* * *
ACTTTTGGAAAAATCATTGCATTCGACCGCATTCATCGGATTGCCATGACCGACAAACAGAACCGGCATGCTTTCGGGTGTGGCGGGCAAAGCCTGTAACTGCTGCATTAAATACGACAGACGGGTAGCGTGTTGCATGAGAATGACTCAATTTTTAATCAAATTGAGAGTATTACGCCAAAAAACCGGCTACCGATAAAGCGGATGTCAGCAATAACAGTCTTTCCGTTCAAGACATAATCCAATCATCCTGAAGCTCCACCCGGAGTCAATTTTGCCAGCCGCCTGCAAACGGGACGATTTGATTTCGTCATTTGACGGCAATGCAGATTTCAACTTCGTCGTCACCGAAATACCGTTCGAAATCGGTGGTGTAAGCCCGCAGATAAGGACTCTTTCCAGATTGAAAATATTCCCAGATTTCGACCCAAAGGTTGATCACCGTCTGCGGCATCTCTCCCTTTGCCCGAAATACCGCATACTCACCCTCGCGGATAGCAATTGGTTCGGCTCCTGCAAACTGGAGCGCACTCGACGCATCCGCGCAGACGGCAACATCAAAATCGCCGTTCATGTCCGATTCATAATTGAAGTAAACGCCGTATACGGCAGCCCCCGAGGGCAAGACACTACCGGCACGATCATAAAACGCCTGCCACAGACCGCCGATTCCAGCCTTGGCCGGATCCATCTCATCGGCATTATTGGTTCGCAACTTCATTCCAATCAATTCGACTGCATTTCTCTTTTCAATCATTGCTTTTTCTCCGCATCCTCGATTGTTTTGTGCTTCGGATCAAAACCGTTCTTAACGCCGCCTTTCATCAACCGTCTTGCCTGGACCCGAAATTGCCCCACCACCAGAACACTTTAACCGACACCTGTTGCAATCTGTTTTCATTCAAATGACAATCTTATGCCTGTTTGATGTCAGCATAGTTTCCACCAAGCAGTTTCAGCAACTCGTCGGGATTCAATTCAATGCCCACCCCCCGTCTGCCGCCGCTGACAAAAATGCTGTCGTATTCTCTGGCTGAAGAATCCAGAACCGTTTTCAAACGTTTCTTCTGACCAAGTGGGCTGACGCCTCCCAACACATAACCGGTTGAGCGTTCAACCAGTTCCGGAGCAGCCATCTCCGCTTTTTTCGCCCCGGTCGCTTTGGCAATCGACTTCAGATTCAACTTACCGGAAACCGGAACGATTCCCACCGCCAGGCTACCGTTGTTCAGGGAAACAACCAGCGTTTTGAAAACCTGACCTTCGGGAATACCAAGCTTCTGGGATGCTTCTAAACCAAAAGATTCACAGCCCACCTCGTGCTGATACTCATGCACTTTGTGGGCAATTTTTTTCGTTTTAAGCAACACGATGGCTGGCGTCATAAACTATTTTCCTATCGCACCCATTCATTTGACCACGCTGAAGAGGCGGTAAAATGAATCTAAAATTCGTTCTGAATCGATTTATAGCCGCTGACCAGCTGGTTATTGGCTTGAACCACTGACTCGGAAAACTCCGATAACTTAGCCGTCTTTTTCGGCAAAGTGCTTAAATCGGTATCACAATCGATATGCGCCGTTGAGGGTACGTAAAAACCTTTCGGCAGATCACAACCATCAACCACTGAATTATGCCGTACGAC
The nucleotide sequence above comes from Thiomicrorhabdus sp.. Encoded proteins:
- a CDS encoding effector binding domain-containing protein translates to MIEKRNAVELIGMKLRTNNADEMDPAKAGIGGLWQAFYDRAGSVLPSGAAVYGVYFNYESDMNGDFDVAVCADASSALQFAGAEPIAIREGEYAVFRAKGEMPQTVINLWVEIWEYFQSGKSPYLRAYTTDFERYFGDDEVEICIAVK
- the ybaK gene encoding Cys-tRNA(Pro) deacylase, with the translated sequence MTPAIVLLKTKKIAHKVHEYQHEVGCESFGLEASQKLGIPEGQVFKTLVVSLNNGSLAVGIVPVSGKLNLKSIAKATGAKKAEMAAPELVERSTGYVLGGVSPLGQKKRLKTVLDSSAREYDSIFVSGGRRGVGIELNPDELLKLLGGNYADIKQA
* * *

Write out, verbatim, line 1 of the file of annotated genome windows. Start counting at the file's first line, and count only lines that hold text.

ACTTTTGGAAAAATCATTGCATTCGACCGCATTCATCGGATTGCCATGACCGACAAACAGAACCGGCATGCTTTCGGGTGTGGCGGGCAAAGCCTGTAACTGCTGCATTAAATACGACAGACGGGTAGCGTGTTGCATGAGAATGACTCAATTTTTAATCAAATTGAGAGTATTACGCCAAAAAACCGGCTACCGATAAAGCGGATGTCAGCAATAACAGTCTTTCCGTTCAAGACATAATCCAATCATCCTGAAGCTCCACCCGGAGTCAATTTTGCCAGCCGCCTGCAAACGGGACGATTTGATTTCGTCATTTGACGGCAATGCAGATTTCAACTTCGTCGTCACCGAAATACCGTTCGAAATCGGTGGTGTAAGCCCGCAGATAAGGACTCTTTCCAGATTGAAAATATTCCCAGATTTCGACCCAAAGGTTGATCACCGTCTGCGGCATCTCTCCCTTTGCCCGAAATACCGCATACTCACCCTCGCGGATAGCAATTGGTTCGGCTCCTGCAAACTGGAGCGCACTCGACGCATCCGCGCAGACGGCAACATCAAAATCGCCGTTCATGTCCGATTCATAATTGAAGTAAACGCCGTATACGGCAGCCCCCGAGGGCAAGACACTACCGGCACGATCATAAAACGCCTGCCACAGACCGCCGATTCCAGCCTTGGCCGGATCCATCTCATCGGCATTATTGGTTCGCAACTTCATTCCAATCAATTCGACTGCATTTCTCTTTTCAATCATTGCTTTTTCTCCGCATCCTCGATTGTTTTGTGCTTCGGATCAAAACCGTTCTTAACGCCGCCTTTCATCAACCGTCTTGCCTGGACCCGAAATTGCCCCACCACCAGAACACTTTAACCGACACCTGTTGCAATCTGTTTTCATTCAAATGACAATCTTATGCCTGTTTGATGTCAGCATAGTTTCCACCAAGCAGTTTCAGCAACTCGTCGGGATTCAATTCAATGCCCACCCCCCGTCTGCCGCCGCTGACAAAAATGCTGTCGTATTCTCTGGCTGAAGAATCCAGAACCGTTTTCAAACGTTTCTTCTGACCAAGTGGGCTGACGCCTCCCAACACATAACCGGTTGAGCGTTCAACCAGTTCCGGAGCAGCCATCTCCGCTTTTTTCGCCCCGGTCGCTTTGGCAATCGACTTCAGATTCAACTTACCGGAAACCGGAACGATTCCCACCGCCAGGCTACCGTTGTTCAGGGAAACAACCAGCGTTTTGAAAACCTGACCTTCGGGAATACCAAGCTTCTGGGATGCTTCTAAACCAAAAGATTCACAGCCCACCTCGTGCTGATACTCATGCACTTTGTGGGCAATTTTTTTCGTTTTAAGCAACACGATGGCTGGCGTCATAAACTATTTTCCTATCGCACCCATTCATTTGACCACGCTGAAGAGGCGGTAAAATGAATCTAAAATTCGTTCTGAATCGATTTATAGCCGCTGACCAGCTGGTTATTGGCTTGAACCACTGACTCGGAAAACTCCGATAACTTAGCCGTCTTTTTCGGCAAAGTGCTTAAATCGGTATCACAATCGATATGCGCCGTTGAGGGTACGTAAAAACCTTTCGGCAGATCACAACCATCAACCACTGAATTATGCCGTACGAC